Shell Donation Helps Classical Charter School Shift During COVID-19

KATY (Aristoi Classical Academy) – When one of the world’s largest energy companies began donating 300 computers to Katy’s Aristoi Classical Academy in the summer of 2018, no one could have imagined that the gift would allow the small charter school to shift with relative ease into online education during the worldwide COVID-19 pandemic.

Two grandparent volunteers, Jim and Cathy Jones, helped facilitate the gift that allowed both of Aristoi’s Katy campuses to seamlessly transition from classroom instruction to at-home learning when on campus classroom instruction ended after the 2020 spring break.

“Parent volunteers add the bells and whistles to Aristoi Classical Academy by their caring donations and volunteer hours,” said Aristoi Classical Academy Superintendent Brenda Davidson.

Prior to their retirement, Jim and Cathy Jones worked for energy giant Shell. They helped coordinate the donation of used Shell Chromebooks and tablets to Aristoi’s two schools in the City of Katy.

They are also responsible for getting every device properly re-imaged so the old software could be removed and replaced with the appropriate programs for Aristoi students and teachers.

“We were able to replace all of the teachers’ outdated computers,” Davidson said.

Once the teachers’ needs were satisfied, the Joneses began replacing all of the technology in the computer labs at Aristoi’s elementary and upper school campuses. When that was completed, the Joneses began preparing Shell’s donated technology for Aristoi students. At the time, they never knew the donated computers and tablets would be needed by teachers and students during a pandemic.

“They had all of this done prior to COVID-19,” Davidson said. “They even had teams of employees from Shell and other companies to volunteer to help them deploy the computers to the teachers and students,” Davidson said.

“You want to be able to be very mobile and able to do things outside the classroom,” Jim Jones said. “Everything we brought to them was portable, not a bunch of computers that sat on a desk.”

So, when COVD-19 struck, Aristoi had plenty of computers and tablets for students to use at home. Not every student needed a device, but those who did had their needs met due to the donation from Shell. When classroom teaching turned virtual, not a single student went without the technology they needed to keep learning.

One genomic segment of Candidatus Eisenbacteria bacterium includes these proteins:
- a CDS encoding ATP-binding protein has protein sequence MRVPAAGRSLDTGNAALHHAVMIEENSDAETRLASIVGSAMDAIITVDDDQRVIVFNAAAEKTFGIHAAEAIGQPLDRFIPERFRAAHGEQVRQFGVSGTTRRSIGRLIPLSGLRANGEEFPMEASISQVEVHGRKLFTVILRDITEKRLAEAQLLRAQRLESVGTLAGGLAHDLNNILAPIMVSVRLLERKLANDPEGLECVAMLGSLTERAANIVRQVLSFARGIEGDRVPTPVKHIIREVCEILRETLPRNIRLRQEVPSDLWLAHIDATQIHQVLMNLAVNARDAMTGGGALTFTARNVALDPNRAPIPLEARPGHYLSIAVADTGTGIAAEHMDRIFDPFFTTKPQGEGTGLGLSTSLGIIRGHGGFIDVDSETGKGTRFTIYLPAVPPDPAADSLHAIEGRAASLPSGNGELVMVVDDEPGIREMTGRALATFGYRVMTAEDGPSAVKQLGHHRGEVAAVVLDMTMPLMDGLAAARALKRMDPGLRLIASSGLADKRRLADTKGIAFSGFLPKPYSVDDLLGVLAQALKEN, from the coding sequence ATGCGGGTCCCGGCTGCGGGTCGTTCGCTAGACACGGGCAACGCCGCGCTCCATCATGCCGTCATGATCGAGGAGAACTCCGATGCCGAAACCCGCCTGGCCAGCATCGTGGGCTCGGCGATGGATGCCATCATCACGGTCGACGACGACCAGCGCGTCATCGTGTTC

No one at Aristoi anticipated COVID-19, but their mobile computing systems were exactly what they needed when the pandemic struck.

“We wanted to build an environment that was much more cloud-based and internet-based. An environment that was much more mobile,” Jim Jones said.

“I just consider it divine intervention,” Davidson said. “We would not have been at this place without this donation.”

Writing and defending a thesis is a rite of passage for high school seniors at Aristoi. Typically, students defend their thesis in person in front of teachers. This year seniors defended their theses during an online meeting, and it was the Shell laptops that allowed that process to happen seamlessly.

Classical education is not a place where modern electronics are considered central to learning. Students are not allowed to bring cellphones to school at Aristoi Classical Academy. While technology allows easy access to information, Aristoi wants teachers to guide students to find knowledge and wisdom from within, from the study of classic texts, and from Socratic dialogue, and not by relying on using an external device.

“We never would want to be ruled by our tools, but at the same time we don’t want to be afraid of innovation,” said Kathryn Locheed, head of Aristoi’s upper school.




“The Joneses have been learning about classical education and falling in love with it,” Davidson said. “They have not in any way tried to move us from our goals and philosophy of a classical education. They’ve struck the perfect balance.”

That balance means Aristoi will be ready to educate students in the fall, whether instruction moves back into the classroom or continues to be offered virtually to some extent. The Joneses created a computer center at the school to handle technology work orders. They also helped the school interview and hire two IT employees who keep their technology running smoothly. So, thanks to the kindness of Shell, and the dedication Jim and Cathy Jones, Aristoi is ready, no matter what challenges arise this fall.

Aristoi will open a Cypress campus in the fall, and it too will be equipped with Shell’s donated computers.

 

About Aristoi Classical Academy 

Aristoi Classical Academy is a tuition-free public charter school offering classical education to students in grades K-12. Aristoi currently has two campuses in historic Katy with a total enrollment of nearly 1,000 students. The Cypress campus, that will offer grades K-4 in its first year, is set to open in August 2020. Enrollment spaces are still available. To learn more about Aristoi Classical Academy, visit www.aristoiclassical.org or call 281-391-5003. 

 

 Aristoi Faculty & Staff with their Shell laptops

 

For more information, please contact:

Heather Arszman-Lamb

Marketing & Communications Coordinator

215-990-1016

hlamb@aristoiclassical.org

Joseph Menslage

Joseph Menslage is the Publisher of Katy Christian Magazine and Fort Bend Christian Magazine. Contact him at joseph@houstonchristianmagazine.com.